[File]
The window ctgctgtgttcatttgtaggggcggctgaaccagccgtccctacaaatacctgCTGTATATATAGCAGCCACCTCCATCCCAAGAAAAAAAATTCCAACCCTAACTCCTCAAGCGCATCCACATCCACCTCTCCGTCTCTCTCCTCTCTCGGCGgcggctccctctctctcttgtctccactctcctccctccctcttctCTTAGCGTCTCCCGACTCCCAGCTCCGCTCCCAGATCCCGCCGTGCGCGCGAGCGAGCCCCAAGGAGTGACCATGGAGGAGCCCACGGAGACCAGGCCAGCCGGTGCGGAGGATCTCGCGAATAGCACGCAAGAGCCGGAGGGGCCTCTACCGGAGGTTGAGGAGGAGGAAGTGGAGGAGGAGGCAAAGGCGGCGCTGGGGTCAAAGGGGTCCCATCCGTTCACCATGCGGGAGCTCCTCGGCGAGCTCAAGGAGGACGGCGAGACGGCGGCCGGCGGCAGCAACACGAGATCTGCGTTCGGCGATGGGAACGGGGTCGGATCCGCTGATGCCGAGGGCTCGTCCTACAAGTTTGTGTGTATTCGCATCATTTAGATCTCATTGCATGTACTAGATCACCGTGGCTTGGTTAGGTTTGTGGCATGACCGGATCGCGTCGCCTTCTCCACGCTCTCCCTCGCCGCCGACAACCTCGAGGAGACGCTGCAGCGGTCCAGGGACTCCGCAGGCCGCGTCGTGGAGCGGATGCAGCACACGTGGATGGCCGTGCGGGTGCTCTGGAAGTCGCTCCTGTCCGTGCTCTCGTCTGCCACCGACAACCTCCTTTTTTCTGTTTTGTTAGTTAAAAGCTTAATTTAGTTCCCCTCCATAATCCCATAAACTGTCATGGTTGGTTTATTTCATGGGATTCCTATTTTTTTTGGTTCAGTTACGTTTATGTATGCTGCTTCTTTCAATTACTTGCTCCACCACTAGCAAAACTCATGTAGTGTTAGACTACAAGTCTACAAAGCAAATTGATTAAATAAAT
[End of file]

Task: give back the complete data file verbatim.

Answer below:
The window ctgctgtgttcatttgtaggggcggctgaaccagccgtccctacaaatacctgCTGTATATATAGCAGCCACCTCCATCCCAAGAAAAAAAATTCCAACCCTAACTCCTCAAGCGCATCCACATCCACCTCTCCGTCTCTCTCCTCTCTCGGCGgcggctccctctctctcttgtctccactctcctccctccctcttctCTTAGCGTCTCCCGACTCCCAGCTCCGCTCCCAGATCCCGCCGTGCGCGCGAGCGAGCCCCAAGGAGTGACCATGGAGGAGCCCACGGAGACCAGGCCAGCCGGTGCGGAGGATCTCGCGAATAGCACGCAAGAGCCGGAGGGGCCTCTACCGGAGGTTGAGGAGGAGGAAGTGGAGGAGGAGGCAAAGGCGGCGCTGGGGTCAAAGGGGTCCCATCCGTTCACCATGCGGGAGCTCCTCGGCGAGCTCAAGGAGGACGGCGAGACGGCGGCCGGCGGCAGCAACACGAGATCTGCGTTCGGCGATGGGAACGGGGTCGGATCCGCTGATGCCGAGGGCTCGTCCTACAAGTTTGTGTGTATTCGCATCATTTAGATCTCATTGCATGTACTAGATCACCGTGGCTTGGTTAGGTTTGTGGCATGACCGGATCGCGTCGCCTTCTCCACGCTCTCCCTCGCCGCCGACAACCTCGAGGAGACGCTGCAGCGGTCCAGGGACTCCGCAGGCCGCGTCGTGGAGCGGATGCAGCACACGTGGATGGCCGTGCGGGTGCTCTGGAAGTCGCTCCTGTCCGTGCTCTCGTCTGCCACCGACAACCTCCTTTTTTCTGTTTTGTTAGTTAAAAGCTTAATTTAGTTCCCCTCCATAATCCCATAAACTGTCATGGTTGGTTTATTTCATGGGATTCCTATTTTTTTTGGTTCAGTTACGTTTATGTATGCTGCTTCTTTCAATTACTTGCTCCACCACTAGCAAAACTCATGTAGTGTTAGACTACAAGTCTACAAAGCAAATTGATTAAATAAAT